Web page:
Darren Naish seems to be a nice British fellow. My experience with the Brits (and this is not intended as an insult!) is that Brits in the Professional Ranks tend to be “Proper and Formal” all the time. True gentlemen and ladies. We just ain’t that way on this side of the pond!

    As for the Sumatran Rhino, very cool animal! I had not seen a photo of one or heard of one prior to this post.

    This site is far better than re-runs on the Discovery Channel!

  2. Kelly responds:

    When I first saw a picture of a Sumatran rhino I thought of it as being a small version of a wooly rhino as a passing thought.

  3. crypto_randz responds:

    I guess we sometimes get very carried away when we use the phrase a living fossil, referring to a good discovery, but in this case, I will call this great discovery a living fossil.

    Now only if a living wooly mammoth is to be alive and well, but that’s only hopeful.

  4. jayman responds:

    The Wooly Rhino, a Pleistocene animal of the Ice Age megafauna, may have survived until about 10,000 years ago in Siberia.

  5. youcantryreachingme responds:

    “Living fossil” to me implies something that’s been around for a long, long, long time, especially if we’ve only recently discovered it.

  6. shumway10973 responds:

    Shill, you’re right about not able to be a fossil and living at the same time, but the reason for the term is completely because men of science are so sure of themselves that they will find fossils, and because they have never seen one, it must be extinct. We have several “living fossils” around the world. What I think we need to look at are the similarities and differences of both creatures. I know someone above mentioned size, but the fact that something so big went all this time without being discovered gives hope that soon other things will be discovered.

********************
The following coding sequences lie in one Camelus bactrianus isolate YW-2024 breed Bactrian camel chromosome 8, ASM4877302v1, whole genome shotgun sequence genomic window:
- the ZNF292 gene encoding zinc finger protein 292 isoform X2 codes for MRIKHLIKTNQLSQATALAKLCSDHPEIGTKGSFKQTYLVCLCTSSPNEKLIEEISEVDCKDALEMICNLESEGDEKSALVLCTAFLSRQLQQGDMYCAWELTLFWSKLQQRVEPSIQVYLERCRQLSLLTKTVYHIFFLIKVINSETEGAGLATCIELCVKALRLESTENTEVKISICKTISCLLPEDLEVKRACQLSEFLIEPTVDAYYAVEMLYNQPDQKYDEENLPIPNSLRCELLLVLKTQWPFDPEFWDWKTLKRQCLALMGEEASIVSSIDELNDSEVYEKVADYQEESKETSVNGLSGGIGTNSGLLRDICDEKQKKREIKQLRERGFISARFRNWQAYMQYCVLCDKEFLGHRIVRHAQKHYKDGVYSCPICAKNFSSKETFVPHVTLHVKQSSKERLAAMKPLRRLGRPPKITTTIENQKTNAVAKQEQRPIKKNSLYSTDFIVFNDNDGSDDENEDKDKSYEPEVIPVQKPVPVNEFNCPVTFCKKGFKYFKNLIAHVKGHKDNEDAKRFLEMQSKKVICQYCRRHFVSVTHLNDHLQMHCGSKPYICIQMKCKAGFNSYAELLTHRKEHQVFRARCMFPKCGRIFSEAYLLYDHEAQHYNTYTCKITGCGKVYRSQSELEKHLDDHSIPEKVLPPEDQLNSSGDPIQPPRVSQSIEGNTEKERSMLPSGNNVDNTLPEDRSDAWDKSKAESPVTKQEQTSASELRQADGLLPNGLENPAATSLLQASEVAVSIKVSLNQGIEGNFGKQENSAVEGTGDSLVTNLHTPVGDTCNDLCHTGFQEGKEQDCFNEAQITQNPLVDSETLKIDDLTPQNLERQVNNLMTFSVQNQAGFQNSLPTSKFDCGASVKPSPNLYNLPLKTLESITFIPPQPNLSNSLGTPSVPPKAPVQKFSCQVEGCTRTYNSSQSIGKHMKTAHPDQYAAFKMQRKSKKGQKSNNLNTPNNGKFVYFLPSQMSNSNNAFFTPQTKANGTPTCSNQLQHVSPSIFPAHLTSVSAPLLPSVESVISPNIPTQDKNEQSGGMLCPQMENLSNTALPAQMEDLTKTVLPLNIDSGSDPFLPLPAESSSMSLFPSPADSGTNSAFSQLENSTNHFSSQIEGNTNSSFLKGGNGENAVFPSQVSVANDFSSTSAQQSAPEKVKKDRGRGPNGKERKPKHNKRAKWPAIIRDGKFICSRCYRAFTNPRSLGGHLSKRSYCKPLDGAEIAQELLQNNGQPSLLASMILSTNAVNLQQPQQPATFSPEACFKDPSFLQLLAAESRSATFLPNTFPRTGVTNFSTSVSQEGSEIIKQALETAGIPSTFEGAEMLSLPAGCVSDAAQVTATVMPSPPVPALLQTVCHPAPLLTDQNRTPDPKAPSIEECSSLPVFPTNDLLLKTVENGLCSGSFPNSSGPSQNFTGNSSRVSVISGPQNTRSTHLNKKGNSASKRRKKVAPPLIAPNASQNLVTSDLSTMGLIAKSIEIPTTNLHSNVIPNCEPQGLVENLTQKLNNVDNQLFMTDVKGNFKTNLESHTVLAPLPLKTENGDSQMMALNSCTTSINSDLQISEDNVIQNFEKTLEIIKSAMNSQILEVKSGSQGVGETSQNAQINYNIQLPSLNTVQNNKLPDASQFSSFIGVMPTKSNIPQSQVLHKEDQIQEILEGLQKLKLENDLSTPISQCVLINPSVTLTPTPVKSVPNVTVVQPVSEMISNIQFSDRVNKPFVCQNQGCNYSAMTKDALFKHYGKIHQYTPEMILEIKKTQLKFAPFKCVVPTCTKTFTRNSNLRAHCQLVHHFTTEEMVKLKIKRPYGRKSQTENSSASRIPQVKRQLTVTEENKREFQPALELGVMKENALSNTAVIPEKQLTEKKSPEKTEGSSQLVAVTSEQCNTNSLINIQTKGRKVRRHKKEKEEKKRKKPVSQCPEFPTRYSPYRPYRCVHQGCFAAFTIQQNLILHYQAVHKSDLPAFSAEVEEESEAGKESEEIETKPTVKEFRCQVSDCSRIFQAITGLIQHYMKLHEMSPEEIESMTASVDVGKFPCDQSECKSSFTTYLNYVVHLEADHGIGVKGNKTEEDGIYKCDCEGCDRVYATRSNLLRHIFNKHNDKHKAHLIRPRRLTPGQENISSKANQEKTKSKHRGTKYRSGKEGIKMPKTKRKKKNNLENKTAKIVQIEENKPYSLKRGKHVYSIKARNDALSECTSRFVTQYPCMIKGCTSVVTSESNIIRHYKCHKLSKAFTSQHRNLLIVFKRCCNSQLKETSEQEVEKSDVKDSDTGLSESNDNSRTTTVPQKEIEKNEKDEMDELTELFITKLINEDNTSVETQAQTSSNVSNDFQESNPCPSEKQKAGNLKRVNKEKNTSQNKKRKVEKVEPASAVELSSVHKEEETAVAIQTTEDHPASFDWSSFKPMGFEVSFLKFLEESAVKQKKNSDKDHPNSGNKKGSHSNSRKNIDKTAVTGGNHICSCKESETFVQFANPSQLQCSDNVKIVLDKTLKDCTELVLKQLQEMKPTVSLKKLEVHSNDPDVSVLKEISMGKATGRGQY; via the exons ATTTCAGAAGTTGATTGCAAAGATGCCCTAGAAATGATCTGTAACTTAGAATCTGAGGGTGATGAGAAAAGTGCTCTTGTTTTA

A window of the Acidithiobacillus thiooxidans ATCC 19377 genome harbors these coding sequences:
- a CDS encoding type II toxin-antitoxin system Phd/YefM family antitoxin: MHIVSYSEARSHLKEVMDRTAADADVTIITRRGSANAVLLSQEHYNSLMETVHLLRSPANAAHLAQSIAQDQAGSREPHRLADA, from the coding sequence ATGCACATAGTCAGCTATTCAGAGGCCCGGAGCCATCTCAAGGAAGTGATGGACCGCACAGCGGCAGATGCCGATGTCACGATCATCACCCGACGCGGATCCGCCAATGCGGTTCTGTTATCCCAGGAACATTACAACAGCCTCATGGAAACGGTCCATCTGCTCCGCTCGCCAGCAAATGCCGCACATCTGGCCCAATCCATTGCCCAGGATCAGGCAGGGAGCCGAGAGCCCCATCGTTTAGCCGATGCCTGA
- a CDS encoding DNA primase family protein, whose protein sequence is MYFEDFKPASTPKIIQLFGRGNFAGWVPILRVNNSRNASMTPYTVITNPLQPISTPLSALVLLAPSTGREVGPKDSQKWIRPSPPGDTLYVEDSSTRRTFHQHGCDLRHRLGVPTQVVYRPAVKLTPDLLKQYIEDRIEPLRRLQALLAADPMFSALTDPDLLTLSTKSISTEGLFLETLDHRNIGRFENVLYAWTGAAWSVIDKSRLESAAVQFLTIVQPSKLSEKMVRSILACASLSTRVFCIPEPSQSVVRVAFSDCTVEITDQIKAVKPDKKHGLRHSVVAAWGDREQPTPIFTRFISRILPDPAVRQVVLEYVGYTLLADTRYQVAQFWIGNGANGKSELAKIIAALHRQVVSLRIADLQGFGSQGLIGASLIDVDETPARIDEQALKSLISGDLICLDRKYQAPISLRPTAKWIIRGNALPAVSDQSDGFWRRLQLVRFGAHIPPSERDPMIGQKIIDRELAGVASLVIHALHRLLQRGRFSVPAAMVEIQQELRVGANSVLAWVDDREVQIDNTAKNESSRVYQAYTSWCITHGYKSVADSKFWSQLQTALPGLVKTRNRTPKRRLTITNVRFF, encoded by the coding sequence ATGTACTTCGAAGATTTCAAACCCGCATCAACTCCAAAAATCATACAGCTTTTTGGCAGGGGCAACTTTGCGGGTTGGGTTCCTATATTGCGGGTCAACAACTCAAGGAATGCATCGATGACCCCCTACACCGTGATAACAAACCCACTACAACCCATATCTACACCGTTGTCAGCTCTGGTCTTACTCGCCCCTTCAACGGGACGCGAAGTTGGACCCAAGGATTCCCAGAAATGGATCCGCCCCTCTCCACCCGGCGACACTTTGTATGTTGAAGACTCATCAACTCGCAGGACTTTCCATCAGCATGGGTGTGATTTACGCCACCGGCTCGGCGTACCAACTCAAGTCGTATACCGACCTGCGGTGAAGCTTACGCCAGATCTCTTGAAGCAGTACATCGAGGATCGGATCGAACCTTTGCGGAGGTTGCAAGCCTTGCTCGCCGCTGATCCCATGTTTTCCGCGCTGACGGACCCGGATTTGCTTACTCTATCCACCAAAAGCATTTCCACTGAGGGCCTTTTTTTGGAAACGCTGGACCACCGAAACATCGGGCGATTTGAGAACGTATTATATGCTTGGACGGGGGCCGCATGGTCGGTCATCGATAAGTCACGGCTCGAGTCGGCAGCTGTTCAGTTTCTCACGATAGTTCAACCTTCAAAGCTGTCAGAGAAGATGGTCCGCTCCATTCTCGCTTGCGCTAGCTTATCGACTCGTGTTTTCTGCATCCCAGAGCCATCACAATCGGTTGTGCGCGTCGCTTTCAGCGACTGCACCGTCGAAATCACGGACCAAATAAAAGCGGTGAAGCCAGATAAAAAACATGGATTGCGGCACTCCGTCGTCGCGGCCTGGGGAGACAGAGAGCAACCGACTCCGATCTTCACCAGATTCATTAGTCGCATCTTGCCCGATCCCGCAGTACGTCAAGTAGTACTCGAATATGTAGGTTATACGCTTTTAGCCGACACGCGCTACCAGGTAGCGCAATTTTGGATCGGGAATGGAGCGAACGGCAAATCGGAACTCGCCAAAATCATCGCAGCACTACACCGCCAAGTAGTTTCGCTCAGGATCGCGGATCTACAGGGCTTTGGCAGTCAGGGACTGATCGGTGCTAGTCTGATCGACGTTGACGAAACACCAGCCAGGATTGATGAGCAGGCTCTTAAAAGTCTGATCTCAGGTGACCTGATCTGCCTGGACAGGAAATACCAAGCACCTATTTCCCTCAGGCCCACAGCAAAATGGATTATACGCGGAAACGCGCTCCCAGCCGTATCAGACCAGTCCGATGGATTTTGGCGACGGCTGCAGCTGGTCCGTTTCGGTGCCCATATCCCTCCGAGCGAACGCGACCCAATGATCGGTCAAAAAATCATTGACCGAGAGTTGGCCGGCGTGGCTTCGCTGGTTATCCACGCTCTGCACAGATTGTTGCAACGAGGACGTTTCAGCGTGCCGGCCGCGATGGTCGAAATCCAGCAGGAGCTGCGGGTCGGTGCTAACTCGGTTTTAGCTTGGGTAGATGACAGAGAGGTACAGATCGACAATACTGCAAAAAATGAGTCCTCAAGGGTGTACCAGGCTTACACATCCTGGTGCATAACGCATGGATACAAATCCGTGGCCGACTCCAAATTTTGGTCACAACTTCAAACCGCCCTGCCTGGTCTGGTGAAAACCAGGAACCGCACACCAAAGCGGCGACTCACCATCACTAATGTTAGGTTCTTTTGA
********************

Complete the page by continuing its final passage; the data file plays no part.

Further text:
7. Tengu responds:

    It is a “well, ‘just’ what ‘do’ you mean by that” term.

    I’d apply it to something really ancient with just a few modern representatives myself. (say, a monotreme)

    If you’re going to apply it to something pliestiocene (did I spell that right??) then that mean beasts like reindeer, wolves, and us are living fossils.

  8. Randy in CT responds:

    twocentsworth: Try “angler” instead. Less cumbersome.

  9. crgintx responds:

    My take on this photo is that the rhino population is now so inbred that its reawakened its wooly rhino gene from it’s original ancestor. I believe that these wooly rhinos are on the verge of extinction once again.

  10. twocentsworth responds:

    Randy in CT:
    Yep, angler works just fine…but I like to use words like “fisherperson” to poke a little self-indulgent sarcasm at our PC world. Another term I like is “fireperson.” That one just cracks me up for some twisted reason! Back to the term “living fossil.” Technically an oxymoron, true enough, but one that is widley used, generally accepted and understood. It is used in many lay discussions for descriptive purposes and works well. My general poor attitude toward our current PC world would make me a “living fossil” for sure! That must make me an oxymoron – or maybe just plain moron? I’m OK with that!

  11. cor2879 responds:

    The croc hunter had a Sumatran Rhino on his show once. Amazing animals. Not aggressive or anything like the huge white rhinos you find in Africa. It’s a shame they are on the verge of extinction.

Sorry. Comments have been closed.

|Top | Content|

Connect with Cryptomundo

Cryptomundo FaceBook Cryptomundo Twitter Cryptomundo Instagram Cryptomundo Pinterest


Creatureplica Fouke Monster Sybilla Irwin


|Top | FarBar|

Attention: This is the end of the usable page!
The images below are preloaded standbys only.
This is helpful to those with slower Internet connections.